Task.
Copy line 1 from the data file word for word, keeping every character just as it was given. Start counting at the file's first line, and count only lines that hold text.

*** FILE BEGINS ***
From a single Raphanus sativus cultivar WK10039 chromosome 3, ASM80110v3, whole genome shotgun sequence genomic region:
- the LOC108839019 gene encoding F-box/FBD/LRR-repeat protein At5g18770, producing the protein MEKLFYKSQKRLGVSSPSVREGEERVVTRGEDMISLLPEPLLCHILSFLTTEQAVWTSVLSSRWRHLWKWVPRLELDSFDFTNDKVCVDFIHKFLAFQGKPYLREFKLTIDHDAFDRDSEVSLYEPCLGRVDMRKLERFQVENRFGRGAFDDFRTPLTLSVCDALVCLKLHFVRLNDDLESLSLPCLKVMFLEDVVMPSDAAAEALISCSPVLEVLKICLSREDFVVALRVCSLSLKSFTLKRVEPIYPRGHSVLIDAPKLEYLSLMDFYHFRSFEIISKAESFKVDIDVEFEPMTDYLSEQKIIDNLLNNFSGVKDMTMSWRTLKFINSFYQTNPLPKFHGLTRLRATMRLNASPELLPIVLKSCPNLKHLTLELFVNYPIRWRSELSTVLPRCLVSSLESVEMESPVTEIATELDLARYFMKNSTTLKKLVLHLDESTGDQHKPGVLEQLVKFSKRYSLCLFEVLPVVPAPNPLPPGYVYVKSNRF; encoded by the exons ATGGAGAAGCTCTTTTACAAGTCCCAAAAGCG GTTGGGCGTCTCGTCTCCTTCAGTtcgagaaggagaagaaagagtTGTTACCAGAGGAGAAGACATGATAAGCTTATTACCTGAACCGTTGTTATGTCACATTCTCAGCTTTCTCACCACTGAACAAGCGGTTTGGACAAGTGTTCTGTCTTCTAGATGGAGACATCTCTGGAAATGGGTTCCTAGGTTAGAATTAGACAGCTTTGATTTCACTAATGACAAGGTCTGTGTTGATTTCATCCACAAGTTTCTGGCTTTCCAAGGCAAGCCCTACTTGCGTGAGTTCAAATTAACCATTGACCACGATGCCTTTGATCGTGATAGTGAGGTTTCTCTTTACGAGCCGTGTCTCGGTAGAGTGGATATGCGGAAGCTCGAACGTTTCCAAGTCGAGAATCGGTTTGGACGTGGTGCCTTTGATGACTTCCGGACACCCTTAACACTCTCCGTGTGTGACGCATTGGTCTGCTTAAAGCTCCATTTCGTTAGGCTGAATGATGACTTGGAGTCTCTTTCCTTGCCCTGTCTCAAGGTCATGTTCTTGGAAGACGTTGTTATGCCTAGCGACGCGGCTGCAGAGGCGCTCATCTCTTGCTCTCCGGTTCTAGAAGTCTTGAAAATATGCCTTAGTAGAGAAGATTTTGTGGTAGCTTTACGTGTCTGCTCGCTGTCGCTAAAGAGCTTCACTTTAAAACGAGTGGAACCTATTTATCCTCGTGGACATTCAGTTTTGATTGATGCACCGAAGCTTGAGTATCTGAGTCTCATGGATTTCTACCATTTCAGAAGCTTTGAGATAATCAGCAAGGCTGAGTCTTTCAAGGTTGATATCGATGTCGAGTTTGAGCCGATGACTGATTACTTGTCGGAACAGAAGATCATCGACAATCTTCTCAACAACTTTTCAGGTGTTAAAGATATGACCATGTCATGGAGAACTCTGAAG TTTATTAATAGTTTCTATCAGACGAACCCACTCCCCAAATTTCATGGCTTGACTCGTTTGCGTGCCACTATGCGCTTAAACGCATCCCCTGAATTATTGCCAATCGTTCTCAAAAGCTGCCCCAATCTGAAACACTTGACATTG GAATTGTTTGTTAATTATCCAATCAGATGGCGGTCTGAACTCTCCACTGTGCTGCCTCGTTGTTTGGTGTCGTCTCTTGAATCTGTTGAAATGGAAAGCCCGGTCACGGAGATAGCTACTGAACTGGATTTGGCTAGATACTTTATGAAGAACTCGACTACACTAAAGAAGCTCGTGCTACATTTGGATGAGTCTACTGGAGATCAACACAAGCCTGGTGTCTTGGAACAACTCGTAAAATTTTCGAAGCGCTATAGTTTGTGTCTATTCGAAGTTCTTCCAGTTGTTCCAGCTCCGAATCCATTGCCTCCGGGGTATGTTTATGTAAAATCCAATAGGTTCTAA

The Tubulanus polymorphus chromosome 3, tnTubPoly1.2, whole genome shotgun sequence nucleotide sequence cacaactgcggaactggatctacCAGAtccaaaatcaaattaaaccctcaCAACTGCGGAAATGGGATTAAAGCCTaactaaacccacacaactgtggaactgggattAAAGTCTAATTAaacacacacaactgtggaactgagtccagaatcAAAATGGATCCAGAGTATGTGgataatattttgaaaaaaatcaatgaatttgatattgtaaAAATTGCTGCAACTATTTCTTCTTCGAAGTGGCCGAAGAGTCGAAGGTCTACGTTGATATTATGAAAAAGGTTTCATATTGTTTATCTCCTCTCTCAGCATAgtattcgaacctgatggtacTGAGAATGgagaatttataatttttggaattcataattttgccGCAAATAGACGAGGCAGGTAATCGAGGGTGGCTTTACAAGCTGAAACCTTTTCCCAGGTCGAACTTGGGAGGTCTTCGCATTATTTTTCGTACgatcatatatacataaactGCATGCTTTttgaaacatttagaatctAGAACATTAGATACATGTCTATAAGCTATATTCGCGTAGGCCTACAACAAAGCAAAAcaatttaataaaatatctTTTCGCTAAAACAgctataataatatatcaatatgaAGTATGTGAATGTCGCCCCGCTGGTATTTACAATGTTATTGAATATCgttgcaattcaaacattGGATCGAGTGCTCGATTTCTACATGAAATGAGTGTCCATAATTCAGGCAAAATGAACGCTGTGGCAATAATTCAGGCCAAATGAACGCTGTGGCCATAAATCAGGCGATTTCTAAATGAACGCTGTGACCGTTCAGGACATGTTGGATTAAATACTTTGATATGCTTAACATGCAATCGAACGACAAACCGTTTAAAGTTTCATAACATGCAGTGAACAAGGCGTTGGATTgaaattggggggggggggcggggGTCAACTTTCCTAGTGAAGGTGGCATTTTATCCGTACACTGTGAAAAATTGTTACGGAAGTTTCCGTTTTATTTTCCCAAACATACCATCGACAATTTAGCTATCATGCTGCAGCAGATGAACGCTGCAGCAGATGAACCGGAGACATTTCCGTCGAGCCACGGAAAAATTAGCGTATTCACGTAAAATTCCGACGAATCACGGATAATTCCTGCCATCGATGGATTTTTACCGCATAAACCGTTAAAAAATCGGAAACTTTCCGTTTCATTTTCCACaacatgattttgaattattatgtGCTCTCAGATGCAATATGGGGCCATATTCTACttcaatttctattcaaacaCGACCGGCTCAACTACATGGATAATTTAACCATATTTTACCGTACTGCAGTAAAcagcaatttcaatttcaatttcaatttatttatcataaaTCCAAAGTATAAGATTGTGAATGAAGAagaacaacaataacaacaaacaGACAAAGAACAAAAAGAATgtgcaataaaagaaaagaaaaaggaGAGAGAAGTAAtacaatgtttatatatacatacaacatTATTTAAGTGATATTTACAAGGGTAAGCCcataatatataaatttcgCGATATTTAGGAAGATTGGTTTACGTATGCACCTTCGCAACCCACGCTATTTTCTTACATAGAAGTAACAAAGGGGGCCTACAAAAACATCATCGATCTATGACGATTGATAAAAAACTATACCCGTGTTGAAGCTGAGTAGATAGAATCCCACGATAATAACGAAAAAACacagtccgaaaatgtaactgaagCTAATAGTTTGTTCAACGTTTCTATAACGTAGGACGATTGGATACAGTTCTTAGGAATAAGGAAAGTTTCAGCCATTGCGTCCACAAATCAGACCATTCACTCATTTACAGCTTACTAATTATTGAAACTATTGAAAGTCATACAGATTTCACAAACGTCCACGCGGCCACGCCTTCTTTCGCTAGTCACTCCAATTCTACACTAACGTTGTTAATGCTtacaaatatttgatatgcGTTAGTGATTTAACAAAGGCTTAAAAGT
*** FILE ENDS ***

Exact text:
From a single Raphanus sativus cultivar WK10039 chromosome 3, ASM80110v3, whole genome shotgun sequence genomic region: